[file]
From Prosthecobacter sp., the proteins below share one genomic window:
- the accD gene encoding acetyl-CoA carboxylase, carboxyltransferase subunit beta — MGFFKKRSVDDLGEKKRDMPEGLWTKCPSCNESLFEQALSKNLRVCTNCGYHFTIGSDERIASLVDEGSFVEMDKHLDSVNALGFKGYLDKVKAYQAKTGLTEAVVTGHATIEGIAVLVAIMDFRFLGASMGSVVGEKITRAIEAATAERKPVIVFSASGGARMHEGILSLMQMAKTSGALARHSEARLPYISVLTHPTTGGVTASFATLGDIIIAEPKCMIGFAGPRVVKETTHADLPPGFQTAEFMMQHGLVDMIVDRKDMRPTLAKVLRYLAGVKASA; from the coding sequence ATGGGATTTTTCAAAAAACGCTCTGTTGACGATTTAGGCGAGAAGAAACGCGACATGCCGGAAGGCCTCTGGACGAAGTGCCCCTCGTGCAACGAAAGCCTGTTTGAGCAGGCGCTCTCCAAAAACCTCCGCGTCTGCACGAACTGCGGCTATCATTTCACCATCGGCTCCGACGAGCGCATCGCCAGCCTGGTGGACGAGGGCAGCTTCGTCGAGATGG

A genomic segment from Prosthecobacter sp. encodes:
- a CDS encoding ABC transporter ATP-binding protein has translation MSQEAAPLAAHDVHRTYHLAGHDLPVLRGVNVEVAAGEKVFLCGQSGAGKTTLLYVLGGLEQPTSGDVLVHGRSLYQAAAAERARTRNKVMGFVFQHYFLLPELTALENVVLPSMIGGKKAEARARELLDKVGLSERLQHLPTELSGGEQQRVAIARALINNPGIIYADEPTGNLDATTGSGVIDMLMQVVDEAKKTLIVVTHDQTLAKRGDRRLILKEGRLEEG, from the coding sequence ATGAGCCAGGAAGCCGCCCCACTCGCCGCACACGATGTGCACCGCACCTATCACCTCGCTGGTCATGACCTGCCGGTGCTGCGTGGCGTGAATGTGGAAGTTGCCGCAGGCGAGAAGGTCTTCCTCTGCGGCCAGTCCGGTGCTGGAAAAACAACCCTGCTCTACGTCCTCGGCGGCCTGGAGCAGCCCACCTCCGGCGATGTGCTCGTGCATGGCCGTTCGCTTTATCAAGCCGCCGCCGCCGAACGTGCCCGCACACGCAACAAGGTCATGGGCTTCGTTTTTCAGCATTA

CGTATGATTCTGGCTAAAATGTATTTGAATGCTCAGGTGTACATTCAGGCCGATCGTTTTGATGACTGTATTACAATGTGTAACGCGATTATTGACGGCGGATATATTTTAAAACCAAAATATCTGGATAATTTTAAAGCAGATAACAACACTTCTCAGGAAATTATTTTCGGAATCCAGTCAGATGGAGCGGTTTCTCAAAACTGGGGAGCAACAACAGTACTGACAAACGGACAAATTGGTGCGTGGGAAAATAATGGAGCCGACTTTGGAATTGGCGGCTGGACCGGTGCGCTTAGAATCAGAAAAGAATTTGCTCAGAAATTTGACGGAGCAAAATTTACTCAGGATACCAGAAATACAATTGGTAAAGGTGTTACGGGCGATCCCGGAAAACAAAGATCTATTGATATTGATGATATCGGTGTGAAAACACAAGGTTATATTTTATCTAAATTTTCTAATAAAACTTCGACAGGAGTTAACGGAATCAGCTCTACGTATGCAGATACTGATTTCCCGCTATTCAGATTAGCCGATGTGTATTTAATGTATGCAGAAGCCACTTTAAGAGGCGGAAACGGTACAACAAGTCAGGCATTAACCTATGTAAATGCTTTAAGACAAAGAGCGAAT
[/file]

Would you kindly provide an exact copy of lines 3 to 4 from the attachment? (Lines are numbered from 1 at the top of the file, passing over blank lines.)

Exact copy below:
A genomic segment from Prosthecobacter sp. encodes:
- a CDS encoding ABC transporter ATP-binding protein has translation MSQEAAPLAAHDVHRTYHLAGHDLPVLRGVNVEVAAGEKVFLCGQSGAGKTTLLYVLGGLEQPTSGDVLVHGRSLYQAAAAERARTRNKVMGFVFQHYFLLPELTALENVVLPSMIGGKKAEARARELLDKVGLSERLQHLPTELSGGEQQRVAIARALINNPGIIYADEPTGNLDATTGSGVIDMLMQVVDEAKKTLIVVTHDQTLAKRGDRRLILKEGRLEEG, from the coding sequence ATGAGCCAGGAAGCCGCCCCACTCGCCGCACACGATGTGCACCGCACCTATCACCTCGCTGGTCATGACCTGCCGGTGCTGCGTGGCGTGAATGTGGAAGTTGCCGCAGGCGAGAAGGTCTTCCTCTGCGGCCAGTCCGGTGCTGGAAAAACAACCCTGCTCTACGTCCTCGGCGGCCTGGAGCAGCCCACCTCCGGCGATGTGCTCGTGCATGGCCGTTCGCTTTATCAAGCCGCCGCCGCCGAACGTGCCCGCACACGCAACAAGGTCATGGGCTTCGTTTTTCAGCATTA